By default, when a RIP process is configured on a Cisco router, it is running RIPv1, as shown in Figure 1. However, even though the router only sends RIPv1 messages, it can interpret both RIPv1 and RIPv2 messages. A RIPv1 router ignores the RIPv2 fields in the route entry.
Use the version 2 router configuration mode command to enable RIPv2, as shown in Figure 2. Notice how the show ip protocols command verifies that R2 is now configured to send and receive version 2 messages only. The RIP process now includes the subnet mask in all updates, making RIPv2 a classless routing protocol.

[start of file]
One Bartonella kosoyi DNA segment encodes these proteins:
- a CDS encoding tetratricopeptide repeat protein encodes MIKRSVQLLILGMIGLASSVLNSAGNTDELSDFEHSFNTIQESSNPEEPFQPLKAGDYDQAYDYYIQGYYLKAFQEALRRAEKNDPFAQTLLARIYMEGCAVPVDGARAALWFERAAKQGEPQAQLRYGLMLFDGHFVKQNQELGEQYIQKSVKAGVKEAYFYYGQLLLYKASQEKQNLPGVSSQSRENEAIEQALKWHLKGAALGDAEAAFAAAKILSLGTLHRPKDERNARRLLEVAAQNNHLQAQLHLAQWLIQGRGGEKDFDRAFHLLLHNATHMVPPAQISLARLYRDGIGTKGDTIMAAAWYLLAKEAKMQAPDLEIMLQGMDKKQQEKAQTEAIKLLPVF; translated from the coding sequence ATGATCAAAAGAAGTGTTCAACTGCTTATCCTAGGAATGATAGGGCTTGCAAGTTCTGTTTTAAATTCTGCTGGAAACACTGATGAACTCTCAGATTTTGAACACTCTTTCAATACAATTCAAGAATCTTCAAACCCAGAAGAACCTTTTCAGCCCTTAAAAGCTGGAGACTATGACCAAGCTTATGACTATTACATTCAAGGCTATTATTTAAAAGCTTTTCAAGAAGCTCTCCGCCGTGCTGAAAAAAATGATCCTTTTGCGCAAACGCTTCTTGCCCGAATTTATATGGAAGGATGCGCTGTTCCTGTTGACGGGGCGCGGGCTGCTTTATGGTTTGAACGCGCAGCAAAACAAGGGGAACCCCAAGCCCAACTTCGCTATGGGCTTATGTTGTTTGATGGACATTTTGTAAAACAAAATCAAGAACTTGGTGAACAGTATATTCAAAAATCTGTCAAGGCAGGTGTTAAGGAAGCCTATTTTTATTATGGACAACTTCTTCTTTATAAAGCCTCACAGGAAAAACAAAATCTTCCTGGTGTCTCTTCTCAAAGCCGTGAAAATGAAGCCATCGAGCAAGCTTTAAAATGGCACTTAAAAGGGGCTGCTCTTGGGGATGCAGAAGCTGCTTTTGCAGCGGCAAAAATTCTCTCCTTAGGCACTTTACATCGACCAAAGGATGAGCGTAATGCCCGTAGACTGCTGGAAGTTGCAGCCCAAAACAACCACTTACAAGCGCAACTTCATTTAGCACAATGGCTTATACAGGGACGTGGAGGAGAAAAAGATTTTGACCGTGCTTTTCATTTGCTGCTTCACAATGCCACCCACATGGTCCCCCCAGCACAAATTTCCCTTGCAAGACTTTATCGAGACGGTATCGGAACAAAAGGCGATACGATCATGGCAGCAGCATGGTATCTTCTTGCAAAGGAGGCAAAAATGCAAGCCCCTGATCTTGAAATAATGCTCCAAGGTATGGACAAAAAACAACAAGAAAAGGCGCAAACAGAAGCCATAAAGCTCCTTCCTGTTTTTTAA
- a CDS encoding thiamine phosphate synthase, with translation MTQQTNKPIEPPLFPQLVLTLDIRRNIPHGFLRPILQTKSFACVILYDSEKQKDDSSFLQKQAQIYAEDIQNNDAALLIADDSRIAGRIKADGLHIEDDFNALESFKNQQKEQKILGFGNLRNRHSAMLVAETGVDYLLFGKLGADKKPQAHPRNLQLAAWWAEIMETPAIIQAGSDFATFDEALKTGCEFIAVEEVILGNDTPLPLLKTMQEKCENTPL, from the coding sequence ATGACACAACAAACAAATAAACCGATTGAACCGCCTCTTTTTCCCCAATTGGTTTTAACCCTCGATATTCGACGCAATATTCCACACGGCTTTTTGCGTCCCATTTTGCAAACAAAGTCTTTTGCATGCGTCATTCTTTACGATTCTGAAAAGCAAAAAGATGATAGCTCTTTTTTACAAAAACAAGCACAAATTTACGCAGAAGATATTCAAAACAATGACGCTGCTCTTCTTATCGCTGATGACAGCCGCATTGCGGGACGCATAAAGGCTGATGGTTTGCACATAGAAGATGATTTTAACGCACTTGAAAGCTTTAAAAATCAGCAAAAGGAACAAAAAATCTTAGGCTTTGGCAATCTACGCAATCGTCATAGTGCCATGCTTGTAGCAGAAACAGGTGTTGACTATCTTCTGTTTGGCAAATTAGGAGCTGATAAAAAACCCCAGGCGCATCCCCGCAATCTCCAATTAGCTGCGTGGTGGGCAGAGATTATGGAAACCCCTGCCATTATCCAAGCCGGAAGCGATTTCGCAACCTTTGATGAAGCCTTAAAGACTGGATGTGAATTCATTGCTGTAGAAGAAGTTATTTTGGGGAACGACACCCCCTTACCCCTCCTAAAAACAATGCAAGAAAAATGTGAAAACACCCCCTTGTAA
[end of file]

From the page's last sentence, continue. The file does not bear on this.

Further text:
Note: Configuring version 1 enables RIPv1 only, while configuring no version returns the router to the default setting of sending version 1 updates but listening for version 1 or version 2 updates.
Figure 3 verifies that there are no RIP routes still in the routing table. This is because R1 is now only listening for RIPv2 updates. R2 and R3 are still sending RIPv1 updates. Therefore, the version 2 command must be configured on all routers in the routing domain.
Use the Syntax Checker in Figure 4 to enable RIPv2 on R2 and R3.